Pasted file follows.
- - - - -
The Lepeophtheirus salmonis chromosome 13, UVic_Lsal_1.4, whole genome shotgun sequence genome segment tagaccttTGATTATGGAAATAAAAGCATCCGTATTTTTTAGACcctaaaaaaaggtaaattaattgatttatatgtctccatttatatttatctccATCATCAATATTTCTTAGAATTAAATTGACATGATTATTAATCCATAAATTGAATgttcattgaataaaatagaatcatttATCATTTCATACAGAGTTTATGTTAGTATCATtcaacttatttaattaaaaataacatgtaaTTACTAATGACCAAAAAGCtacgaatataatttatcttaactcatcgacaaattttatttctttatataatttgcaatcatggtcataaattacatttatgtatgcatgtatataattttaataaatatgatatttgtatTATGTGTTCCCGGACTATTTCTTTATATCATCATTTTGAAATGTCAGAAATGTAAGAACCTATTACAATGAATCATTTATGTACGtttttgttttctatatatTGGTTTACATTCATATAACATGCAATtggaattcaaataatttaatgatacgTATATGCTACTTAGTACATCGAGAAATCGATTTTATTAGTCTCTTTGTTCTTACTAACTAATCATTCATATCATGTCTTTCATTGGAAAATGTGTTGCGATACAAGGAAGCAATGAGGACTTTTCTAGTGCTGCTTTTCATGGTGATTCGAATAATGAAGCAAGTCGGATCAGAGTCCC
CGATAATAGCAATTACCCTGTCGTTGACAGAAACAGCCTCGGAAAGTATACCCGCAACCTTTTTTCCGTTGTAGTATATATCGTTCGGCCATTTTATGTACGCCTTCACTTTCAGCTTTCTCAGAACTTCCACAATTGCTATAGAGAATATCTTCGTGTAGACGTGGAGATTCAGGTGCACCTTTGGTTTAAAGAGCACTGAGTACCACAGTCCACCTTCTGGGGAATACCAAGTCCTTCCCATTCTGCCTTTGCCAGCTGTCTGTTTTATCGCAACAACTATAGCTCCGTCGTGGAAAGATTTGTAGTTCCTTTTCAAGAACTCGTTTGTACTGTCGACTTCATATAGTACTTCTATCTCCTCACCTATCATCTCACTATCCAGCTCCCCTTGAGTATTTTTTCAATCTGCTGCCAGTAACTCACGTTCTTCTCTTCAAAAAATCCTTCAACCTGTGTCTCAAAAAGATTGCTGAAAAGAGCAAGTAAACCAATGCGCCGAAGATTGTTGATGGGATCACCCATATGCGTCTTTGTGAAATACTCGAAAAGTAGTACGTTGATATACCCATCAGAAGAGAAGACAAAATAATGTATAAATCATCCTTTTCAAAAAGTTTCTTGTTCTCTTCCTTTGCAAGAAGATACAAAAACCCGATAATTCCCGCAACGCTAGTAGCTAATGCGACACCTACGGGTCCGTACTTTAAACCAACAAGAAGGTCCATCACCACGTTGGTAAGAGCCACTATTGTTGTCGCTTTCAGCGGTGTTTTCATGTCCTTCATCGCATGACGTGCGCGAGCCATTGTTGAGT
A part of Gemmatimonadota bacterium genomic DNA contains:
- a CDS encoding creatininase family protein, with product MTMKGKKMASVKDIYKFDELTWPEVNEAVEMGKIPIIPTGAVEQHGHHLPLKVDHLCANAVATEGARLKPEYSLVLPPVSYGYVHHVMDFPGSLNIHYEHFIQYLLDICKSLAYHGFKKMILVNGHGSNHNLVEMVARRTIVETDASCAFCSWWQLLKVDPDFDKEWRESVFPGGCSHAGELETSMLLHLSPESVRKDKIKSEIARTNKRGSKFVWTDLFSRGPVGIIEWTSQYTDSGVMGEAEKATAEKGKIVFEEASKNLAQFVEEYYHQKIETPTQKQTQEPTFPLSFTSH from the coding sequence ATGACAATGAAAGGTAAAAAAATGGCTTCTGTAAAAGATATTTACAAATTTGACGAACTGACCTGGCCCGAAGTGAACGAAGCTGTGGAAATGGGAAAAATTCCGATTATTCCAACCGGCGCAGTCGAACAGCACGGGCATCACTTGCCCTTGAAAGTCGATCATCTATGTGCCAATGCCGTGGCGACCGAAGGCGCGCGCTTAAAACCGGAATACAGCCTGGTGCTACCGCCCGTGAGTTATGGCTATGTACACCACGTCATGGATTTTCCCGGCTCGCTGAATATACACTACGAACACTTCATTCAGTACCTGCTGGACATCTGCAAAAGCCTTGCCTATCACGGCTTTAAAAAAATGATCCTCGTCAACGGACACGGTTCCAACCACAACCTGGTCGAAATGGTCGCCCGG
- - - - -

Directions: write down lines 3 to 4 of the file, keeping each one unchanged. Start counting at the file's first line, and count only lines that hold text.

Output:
A part of Gemmatimonadota bacterium genomic DNA contains:
- a CDS encoding creatininase family protein, with product MTMKGKKMASVKDIYKFDELTWPEVNEAVEMGKIPIIPTGAVEQHGHHLPLKVDHLCANAVATEGARLKPEYSLVLPPVSYGYVHHVMDFPGSLNIHYEHFIQYLLDICKSLAYHGFKKMILVNGHGSNHNLVEMVARRTIVETDASCAFCSWWQLLKVDPDFDKEWRESVFPGGCSHAGELETSMLLHLSPESVRKDKIKSEIARTNKRGSKFVWTDLFSRGPVGIIEWTSQYTDSGVMGEAEKATAEKGKIVFEEASKNLAQFVEEYYHQKIETPTQKQTQEPTFPLSFTSH from the coding sequence ATGACAATGAAAGGTAAAAAAATGGCTTCTGTAAAAGATATTTACAAATTTGACGAACTGACCTGGCCCGAAGTGAACGAAGCTGTGGAAATGGGAAAAATTCCGATTATTCCAACCGGCGCAGTCGAACAGCACGGGCATCACTTGCCCTTGAAAGTCGATCATCTATGTGCCAATGCCGTGGCGACCGAAGGCGCGCGCTTAAAACCGGAATACAGCCTGGTGCTACCGCCCGTGAGTTATGGCTATGTACACCACGTCATGGATTTTCCCGGCTCGCTGAATATACACTACGAACACTTCATTCAGTACCTGCTGGACATCTGCAAAAGCCTTGCCTATCACGGCTTTAAAAAAATGATCCTCGTCAACGGACACGGTTCCAACCACAACCTGGTCGAAATGGTCGCCCGG